of British Cycling Coaches, a Sports Scientist, and a writer. He has been
professionally coaching cyclists and triathletes since 1998 at all levels
from professional to recreational. He is a leading expert in coaching
with power output and all power meters. Richard has been a competitive
cyclist for 20 years
Andy Bloomer (www.cyclecoach.com)
is an Associate Coach and sport scientist with Richard Stern Training.
He is a member of the Association of British Cycling Coaches (ABCC) and
a member of the British Association of Sport and Exercise Sciences (BASES).
In his role as Exercise Physiologist at Staffordshire University Sports
Performance Centre, he has conducted physiological testing and offered
training and coaching advice to athletes from all sports for the past
4 years. Andy has been a competitive cyclist for many years.
Kim Morrow (www.elitefitcoach.com)
has competed as a Professional Cyclist and Triathlete, is a certified
USA Cycling Elite Coach, a 4-time U.S. Masters National Road Race Champion,
and a Fitness Professional.
Her coaching group, eliteFITcoach, is based out of the Southeastern United
States, although they coach athletes across North America. Kim also owns
a resource for cyclists, multisport athletes & endurance coaches around
the globe, specializing in helping cycling and multisport athletes find
Advice presented in Cyclingnews' fitness pages is provided for educational
purposes only and is not intended to be specific advice for individual
athletes. If you follow the educational information found on Cyclingnews,
you do so at your own risk. You should consult with your physician before
beginning any exercise program.
Orthotics and hip pain
Lower back pain
Mont Ventoux preparation
Second hand smoke
I am a 43-year-old female, riding for five years, racing for three. I'm a solid
mid to back of the pack age-grouper. (ah, my triathlete roots show...)
I am currently self-coached, and use a Power Tap to aid my training (I've worked
with coaches in the past, but still experienced the same type of problem - not
feeling completely recovered after a rest period). I've got the work portion
of my workout schedule down, but I have trouble with my rest weeks. What should
I do? I feel I lose my edge if I cut back the intensity drastically, and I'm
afraid of gaining weight if I lose the volume. But I never feel fully recovered
after a rest week. A typical rest week right now might look like this:
Monday: Easy 20 min spin on rollers,
Tuesday: 3 or 4 hill sprints (cut back from about 8), about 1 hour ride time,
Wednesday: One 20 minute AT interval, or just below AT (rather than 2 or 3),
1-1.5 hour ride time
Thursday: Endurance, 2-3 hours (cut back from 3-4hrs).
Friday: Easy 20 min spin on rollers,
Weekends are always intense group rides, at least 60 miles on Sat, and either
mountain biking or a road ride of about 45 miles on Sunday.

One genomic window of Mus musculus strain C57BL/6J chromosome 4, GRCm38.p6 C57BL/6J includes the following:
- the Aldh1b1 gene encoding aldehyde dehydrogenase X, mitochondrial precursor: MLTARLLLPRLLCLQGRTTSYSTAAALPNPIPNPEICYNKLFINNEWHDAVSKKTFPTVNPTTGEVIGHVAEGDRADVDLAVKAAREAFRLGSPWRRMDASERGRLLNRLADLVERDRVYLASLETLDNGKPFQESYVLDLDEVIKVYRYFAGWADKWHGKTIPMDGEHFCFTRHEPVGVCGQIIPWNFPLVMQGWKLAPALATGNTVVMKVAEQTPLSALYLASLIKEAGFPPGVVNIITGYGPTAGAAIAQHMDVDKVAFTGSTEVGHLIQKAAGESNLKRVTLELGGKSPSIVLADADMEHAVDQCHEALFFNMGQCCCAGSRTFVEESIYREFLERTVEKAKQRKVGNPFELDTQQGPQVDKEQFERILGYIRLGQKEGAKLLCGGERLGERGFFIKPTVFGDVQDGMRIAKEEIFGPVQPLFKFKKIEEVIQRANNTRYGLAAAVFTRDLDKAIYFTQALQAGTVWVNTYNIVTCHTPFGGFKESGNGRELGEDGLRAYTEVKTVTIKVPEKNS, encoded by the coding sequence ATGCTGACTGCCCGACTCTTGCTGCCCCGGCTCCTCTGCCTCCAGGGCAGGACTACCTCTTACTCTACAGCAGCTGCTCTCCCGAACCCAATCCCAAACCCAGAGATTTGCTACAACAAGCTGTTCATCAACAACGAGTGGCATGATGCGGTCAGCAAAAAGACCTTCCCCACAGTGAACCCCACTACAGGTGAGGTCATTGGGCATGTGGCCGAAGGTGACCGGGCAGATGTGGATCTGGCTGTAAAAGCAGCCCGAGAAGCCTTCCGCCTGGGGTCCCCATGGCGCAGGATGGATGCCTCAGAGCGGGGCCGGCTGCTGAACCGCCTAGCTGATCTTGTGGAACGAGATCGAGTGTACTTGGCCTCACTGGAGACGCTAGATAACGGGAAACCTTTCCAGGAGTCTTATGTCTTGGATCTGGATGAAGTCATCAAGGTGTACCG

I also try to get a massage about once every 2-3 weeks, when funds allow.
I average about 6.5-7 hours sleep, but do best with 8 hours. (I've got two
I feel I know WHEN I need a rest week, but getting that rest seems to elude
me. Any suggestions as to how I should revamp my rest week training? I don't
know if a week is too short, maybe I need more days rest? Or maybe I'm not resting
sufficiently enough to recover, and if I did some things differently, I might
only need 3 or 4 days of recovery - can you help?
Scott Saifer replies
Your problem is simple. Your rest weeks aren't rest weeks. A 20-minute AT
interval is as hard as a race. Doing 3-4 sprints is hard work, even if it
is less than your usual. A truly restful rest week had nothing harder than
70% of maximum heart rate.
Nothing harder than a CP-10 hours. Nothing harder than easy spinning. Yes,
you will lose your edge. A rest week is not the best way to prepare for a
race. At the end of a rest week, most of my clients report that they race
badly, but the following week, they race better than ever. If you never have
a true rest week in race season and you ride competitive intensity every weekend,
you will race tired.
This is different from the training season. In the training but not racing
season, it is possible to take recovery DAYS as needed, so that one never
needs a full rest week.
Orthotics and hip pain
I have gone through knee and hip pain over the past few years. Finally this
last year, I purchased some cycling orthotics. They feel great but after about
half an hour riding my right hip starts to ache. I broke my right leg over 20
years ago and have been told that the right leg is slightly longer than the
left. Could it be I need to shim up the left leg? I have been wearing down the
right side of all my saddles so something seems to not be right. I am using
Look pedals with the floating cleat set at 9 degrees.
Steve Hogg replies
A few questions for you:
1. The knee and hip pain you were experiencing. Was this on both sides?